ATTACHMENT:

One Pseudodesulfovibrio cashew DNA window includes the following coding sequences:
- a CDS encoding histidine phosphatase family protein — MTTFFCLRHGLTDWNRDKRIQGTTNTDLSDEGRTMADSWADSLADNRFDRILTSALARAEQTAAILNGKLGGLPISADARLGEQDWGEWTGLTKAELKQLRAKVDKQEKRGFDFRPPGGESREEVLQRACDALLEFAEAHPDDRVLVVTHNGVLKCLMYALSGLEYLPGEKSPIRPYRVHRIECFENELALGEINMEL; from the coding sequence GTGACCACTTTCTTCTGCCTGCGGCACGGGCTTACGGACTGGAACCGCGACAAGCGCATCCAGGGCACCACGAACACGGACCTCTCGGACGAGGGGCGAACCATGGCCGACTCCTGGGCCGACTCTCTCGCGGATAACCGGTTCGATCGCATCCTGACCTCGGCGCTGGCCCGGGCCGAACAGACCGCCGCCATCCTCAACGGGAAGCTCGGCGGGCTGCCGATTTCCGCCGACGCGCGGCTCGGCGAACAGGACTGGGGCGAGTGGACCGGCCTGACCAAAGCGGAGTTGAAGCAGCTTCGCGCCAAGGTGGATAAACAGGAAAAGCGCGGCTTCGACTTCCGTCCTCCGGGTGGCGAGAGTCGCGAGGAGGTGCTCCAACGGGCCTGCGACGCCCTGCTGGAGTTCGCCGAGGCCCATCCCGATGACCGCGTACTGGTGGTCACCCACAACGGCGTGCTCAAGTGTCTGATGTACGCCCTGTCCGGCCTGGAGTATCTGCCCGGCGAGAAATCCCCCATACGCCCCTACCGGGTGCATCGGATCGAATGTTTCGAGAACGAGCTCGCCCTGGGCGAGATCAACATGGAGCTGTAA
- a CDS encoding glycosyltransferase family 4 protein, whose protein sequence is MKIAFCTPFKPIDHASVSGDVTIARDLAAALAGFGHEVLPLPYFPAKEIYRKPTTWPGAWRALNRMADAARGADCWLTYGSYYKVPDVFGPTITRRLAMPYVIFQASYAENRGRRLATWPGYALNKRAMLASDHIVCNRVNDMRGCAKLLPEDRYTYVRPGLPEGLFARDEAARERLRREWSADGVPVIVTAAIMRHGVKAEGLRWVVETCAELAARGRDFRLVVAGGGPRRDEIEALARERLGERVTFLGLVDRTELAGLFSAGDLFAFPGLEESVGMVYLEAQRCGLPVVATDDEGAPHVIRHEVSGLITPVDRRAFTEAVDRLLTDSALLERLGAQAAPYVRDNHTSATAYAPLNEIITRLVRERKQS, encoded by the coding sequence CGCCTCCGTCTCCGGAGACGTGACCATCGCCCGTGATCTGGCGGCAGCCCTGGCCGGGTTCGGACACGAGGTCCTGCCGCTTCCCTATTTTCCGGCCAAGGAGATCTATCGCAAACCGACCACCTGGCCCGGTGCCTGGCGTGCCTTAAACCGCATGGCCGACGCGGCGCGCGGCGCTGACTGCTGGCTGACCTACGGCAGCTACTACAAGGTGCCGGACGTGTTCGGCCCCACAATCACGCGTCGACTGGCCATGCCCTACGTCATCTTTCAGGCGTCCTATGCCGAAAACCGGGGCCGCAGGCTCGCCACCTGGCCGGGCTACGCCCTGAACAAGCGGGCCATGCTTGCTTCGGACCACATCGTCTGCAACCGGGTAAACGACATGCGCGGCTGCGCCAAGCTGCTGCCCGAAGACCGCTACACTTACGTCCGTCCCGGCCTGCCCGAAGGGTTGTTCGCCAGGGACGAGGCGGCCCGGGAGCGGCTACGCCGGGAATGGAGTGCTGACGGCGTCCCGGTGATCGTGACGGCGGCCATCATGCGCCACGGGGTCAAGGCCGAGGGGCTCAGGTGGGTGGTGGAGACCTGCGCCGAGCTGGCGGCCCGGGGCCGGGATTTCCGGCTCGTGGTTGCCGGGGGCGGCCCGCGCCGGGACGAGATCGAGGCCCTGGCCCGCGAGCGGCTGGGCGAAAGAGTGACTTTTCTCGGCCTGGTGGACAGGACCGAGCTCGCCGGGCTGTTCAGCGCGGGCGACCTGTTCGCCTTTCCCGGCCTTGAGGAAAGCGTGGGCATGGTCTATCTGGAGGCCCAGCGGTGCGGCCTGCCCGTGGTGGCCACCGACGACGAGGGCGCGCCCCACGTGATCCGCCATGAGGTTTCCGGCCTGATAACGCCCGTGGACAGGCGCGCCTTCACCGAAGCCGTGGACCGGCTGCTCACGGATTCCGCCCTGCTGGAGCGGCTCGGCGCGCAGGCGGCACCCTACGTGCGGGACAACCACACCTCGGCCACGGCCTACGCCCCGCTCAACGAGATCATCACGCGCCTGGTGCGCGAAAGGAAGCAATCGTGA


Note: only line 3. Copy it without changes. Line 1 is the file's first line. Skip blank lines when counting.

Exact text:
- a CDS encoding glycosyltransferase family 4 protein, whose protein sequence is MKIAFCTPFKPIDHASVSGDVTIARDLAAALAGFGHEVLPLPYFPAKEIYRKPTTWPGAWRALNRMADAARGADCWLTYGSYYKVPDVFGPTITRRLAMPYVIFQASYAENRGRRLATWPGYALNKRAMLASDHIVCNRVNDMRGCAKLLPEDRYTYVRPGLPEGLFARDEAARERLRREWSADGVPVIVTAAIMRHGVKAEGLRWVVETCAELAARGRDFRLVVAGGGPRRDEIEALARERLGERVTFLGLVDRTELAGLFSAGDLFAFPGLEESVGMVYLEAQRCGLPVVATDDEGAPHVIRHEVSGLITPVDRRAFTEAVDRLLTDSALLERLGAQAAPYVRDNHTSATAYAPLNEIITRLVRERKQS, encoded by the coding sequence CGCCTCCGTCTCCGGAGACGTGACCATCGCCCGTGATCTGGCGGCAGCCCTGGCCGGGTTCGGACACGAGGTCCTGCCGCTTCCCTATTTTCCGGCCAAGGAGATCTATCGCAAACCGACCACCTGGCCCGGTGCCTGGCGTGCCTTAAACCGCATGGCCGACGCGGCGCGCGGCGCTGACTGCTGGCTGACCTACGGCAGCTACTACAAGGTGCCGGACGTGTTCGGCCCCACAATCACGCGTCGACTGGCCATGCCCTACGTCATCTTTCAGGCGTCCTATGCCGAAAACCGGGGCCGCAGGCTCGCCACCTGGCCGGGCTACGCCCTGAACAAGCGGGCCATGCTTGCTTCGGACCACATCGTCTGCAACCGGGTAAACGACATGCGCGGCTGCGCCAAGCTGCTGCCCGAAGACCGCTACACTTACGTCCGTCCCGGCCTGCCCGAAGGGTTGTTCGCCAGGGACGAGGCGGCCCGGGAGCGGCTACGCCGGGAATGGAGTGCTGACGGCGTCCCGGTGATCGTGACGGCGGCCATCATGCGCCACGGGGTCAAGGCCGAGGGGCTCAGGTGGGTGGTGGAGACCTGCGCCGAGCTGGCGGCCCGGGGCCGGGATTTCCGGCTCGTGGTTGCCGGGGGCGGCCCGCGCCGGGACGAGATCGAGGCCCTGGCCCGCGAGCGGCTGGGCGAAAGAGTGACTTTTCTCGGCCTGGTGGACAGGACCGAGCTCGCCGGGCTGTTCAGCGCGGGCGACCTGTTCGCCTTTCCCGGCCTTGAGGAAAGCGTGGGCATGGTCTATCTGGAGGCCCAGCGGTGCGGCCTGCCCGTGGTGGCCACCGACGACGAGGGCGCGCCCCACGTGATCCGCCATGAGGTTTCCGGCCTGATAACGCCCGTGGACAGGCGCGCCTTCACCGAAGCCGTGGACCGGCTGCTCACGGATTCCGCCCTGCTGGAGCGGCTCGGCGCGCAGGCGGCACCCTACGTGCGGGACAACCACACCTCGGCCACGGCCTACGCCCCGCTCAACGAGATCATCACGCGCCTGGTGCGCGAAAGGAAGCAATCGTGA